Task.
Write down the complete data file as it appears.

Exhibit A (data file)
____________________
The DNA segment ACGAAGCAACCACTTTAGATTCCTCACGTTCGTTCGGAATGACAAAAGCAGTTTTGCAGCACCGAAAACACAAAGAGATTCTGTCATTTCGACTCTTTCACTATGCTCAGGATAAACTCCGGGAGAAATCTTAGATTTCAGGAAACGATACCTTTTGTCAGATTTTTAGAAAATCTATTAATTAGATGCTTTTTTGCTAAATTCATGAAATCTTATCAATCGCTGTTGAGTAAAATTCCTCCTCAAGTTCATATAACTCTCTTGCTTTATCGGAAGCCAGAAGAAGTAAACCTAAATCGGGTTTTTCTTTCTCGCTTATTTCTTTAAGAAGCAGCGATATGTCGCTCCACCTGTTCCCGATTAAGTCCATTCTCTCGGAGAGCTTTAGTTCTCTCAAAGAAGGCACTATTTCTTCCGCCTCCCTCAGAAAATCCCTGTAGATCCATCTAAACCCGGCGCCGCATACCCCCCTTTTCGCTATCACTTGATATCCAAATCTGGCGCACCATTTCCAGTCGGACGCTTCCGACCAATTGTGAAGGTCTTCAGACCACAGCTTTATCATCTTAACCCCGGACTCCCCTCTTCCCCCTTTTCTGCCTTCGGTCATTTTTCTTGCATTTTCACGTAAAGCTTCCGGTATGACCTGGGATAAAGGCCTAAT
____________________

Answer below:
The DNA segment ACGAAGCAACCACTTTAGATTCCTCACGTTCGTTCGGAATGACAAAAGCAGTTTTGCAGCACCGAAAACACAAAGAGATTCTGTCATTTCGACTCTTTCACTATGCTCAGGATAAACTCCGGGAGAAATCTTAGATTTCAGGAAACGATACCTTTTGTCAGATTTTTAGAAAATCTATTAATTAGATGCTTTTTTGCTAAATTCATGAAATCTTATCAATCGCTGTTGAGTAAAATTCCTCCTCAAGTTCATATAACTCTCTTGCTTTATCGGAAGCCAGAAGAAGTAAACCTAAATCGGGTTTTTCTTTCTCGCTTATTTCTTTAAGAAGCAGCGATATGTCGCTCCACCTGTTCCCGATTAAGTCCATTCTCTCGGAGAGCTTTAGTTCTCTCAAAGAAGGCACTATTTCTTCCGCCTCCCTCAGAAAATCCCTGTAGATCCATCTAAACCCGGCGCCGCATACCCCCCTTTTCGCTATCACTTGATATCCAAATCTGGCGCACCATTTCCAGTCGGACGCTTCCGACCAATTGTGAAGGTCTTCAGACCACAGCTTTATCATCTTAACCCCGGACTCCCCTCTTCCCCCTTTTCTGCCTTCGGTCATTTTTCTTGCATTTTCACGTAAAGCTTCCGGTATGACCTGGGATAAAGGCCTAAT